The trucks will head to the county’s Turtle Beach Park, Smith said, where they will go onto the shore through the dune system just south of the first boat ramp. They will make a three-point turn, he continued, back onto the beach and deposit the sand. Then, he explained, off-road dump trucks will collect the sand and take it where it is needed as the project goes along. He added that the dump trucks likely will transport sand first to the southernmost point of the construction limits.
As Hermine’s damage was worse on the southern end of the beach area that was renourished in 2016, Smith said, more sand will be placed there than along the northern project limits.
The beach profile will be smoothed out, he added, after all the sand is in place.
After listening to Smith’s description of how the work is expected to proceed, South Siesta resident James P. Wallace III voiced doubt that the trucks would be able to move easily out of Turtle Beach Park onto Midnight Pass Road, to head back to the Stickney Point Road intersection.
“Your trucking company is going to have to analyze this site,” Wallace said. His estimate, Wallace noted, is that only six trucks per hour would be able to make the trip.
The project limits extend from “barely up into the Sanderling Club rock revetment system [to] about 250 feet or so south of the last house on the south part of the Key,” Smith further explained.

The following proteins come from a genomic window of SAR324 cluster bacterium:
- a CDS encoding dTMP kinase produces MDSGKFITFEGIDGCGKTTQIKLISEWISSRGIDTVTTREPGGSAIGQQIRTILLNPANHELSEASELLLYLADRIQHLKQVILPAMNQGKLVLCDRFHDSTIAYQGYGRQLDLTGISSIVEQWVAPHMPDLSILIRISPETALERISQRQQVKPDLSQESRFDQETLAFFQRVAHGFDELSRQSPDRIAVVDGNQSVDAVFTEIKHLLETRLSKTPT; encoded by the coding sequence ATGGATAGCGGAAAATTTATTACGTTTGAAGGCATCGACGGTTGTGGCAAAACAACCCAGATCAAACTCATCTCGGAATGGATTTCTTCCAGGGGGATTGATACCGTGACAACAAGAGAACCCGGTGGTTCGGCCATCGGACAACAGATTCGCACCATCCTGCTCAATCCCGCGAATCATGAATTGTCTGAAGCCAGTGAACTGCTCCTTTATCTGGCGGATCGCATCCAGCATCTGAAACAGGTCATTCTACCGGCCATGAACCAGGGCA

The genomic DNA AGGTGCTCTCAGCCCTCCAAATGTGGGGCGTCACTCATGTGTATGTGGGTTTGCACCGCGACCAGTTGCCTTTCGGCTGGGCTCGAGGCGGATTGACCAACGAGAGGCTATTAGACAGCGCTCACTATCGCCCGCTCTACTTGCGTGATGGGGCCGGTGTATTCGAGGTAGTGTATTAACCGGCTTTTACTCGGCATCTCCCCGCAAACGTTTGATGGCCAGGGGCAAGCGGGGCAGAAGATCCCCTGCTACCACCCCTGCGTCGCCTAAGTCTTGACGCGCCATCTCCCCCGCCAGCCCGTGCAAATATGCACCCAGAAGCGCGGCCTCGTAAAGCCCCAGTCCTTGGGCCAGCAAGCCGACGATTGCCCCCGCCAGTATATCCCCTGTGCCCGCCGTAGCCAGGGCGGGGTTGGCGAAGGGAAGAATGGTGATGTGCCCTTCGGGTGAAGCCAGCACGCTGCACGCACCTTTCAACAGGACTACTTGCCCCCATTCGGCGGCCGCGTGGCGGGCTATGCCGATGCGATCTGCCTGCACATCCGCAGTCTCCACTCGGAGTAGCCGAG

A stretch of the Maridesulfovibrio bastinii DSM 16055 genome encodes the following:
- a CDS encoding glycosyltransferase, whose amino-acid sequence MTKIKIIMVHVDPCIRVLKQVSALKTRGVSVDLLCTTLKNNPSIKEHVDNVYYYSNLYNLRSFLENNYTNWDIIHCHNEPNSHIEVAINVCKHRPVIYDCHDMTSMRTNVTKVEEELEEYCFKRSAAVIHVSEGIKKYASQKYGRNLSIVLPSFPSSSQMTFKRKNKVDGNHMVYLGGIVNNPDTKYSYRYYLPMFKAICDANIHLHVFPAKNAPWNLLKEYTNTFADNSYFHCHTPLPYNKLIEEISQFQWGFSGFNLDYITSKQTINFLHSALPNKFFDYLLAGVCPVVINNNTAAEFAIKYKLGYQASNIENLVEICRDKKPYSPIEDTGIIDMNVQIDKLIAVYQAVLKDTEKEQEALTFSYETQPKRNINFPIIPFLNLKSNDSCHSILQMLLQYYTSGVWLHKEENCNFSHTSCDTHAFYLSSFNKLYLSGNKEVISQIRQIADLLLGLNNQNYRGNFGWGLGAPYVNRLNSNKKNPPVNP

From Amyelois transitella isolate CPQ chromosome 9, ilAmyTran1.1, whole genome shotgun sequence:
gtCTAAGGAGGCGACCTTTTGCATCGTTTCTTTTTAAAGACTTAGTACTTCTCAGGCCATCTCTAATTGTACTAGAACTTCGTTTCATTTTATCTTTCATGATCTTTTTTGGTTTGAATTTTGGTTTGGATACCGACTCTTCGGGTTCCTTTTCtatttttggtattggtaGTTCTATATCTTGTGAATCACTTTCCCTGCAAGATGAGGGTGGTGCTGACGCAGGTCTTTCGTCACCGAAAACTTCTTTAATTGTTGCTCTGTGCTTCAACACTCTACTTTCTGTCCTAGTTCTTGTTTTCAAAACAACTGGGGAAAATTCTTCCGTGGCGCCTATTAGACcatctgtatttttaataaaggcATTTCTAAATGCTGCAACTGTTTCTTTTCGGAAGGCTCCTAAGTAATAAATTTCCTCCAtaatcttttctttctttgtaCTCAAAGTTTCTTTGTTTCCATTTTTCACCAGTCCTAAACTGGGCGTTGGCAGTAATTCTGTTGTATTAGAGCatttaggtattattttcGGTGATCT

County staff will advertise for bids for the initiative no later than January 2023, Smith added. The design consultant with whom the Capital Projects staff has worked has been in touch with contractors, Smith pointed out; the consultant is aware of at least four companies that have availability in their schedules for early 2023. Thus, he indicated, staff feels confident that it will receive bids.
The design consultant listed on the county fact sheet is Geosyntech ATM, which has offices in Tampa, Clearwater and Boca Raton, among other Florida locations. The design expense was $373,248.60, the fact sheet says.
Nonetheless, Smith did acknowledge the “very, very tight” deadline to complete the work on the beach before May 1, 2023.
A Federal Emergency Management Agency (FEMA) grant the county received will cover 75% of the project cost, he pointed out. That grant will expire on June 30, 2023, Smith emphasized. “We were hoping for more time; we lobbied for more time, and this is what they were willing to give us.”
“Our understanding,” he said, “is that this is the last Hermine project in the nation. … It’s taken many years to have the grant discussion with FEMA.”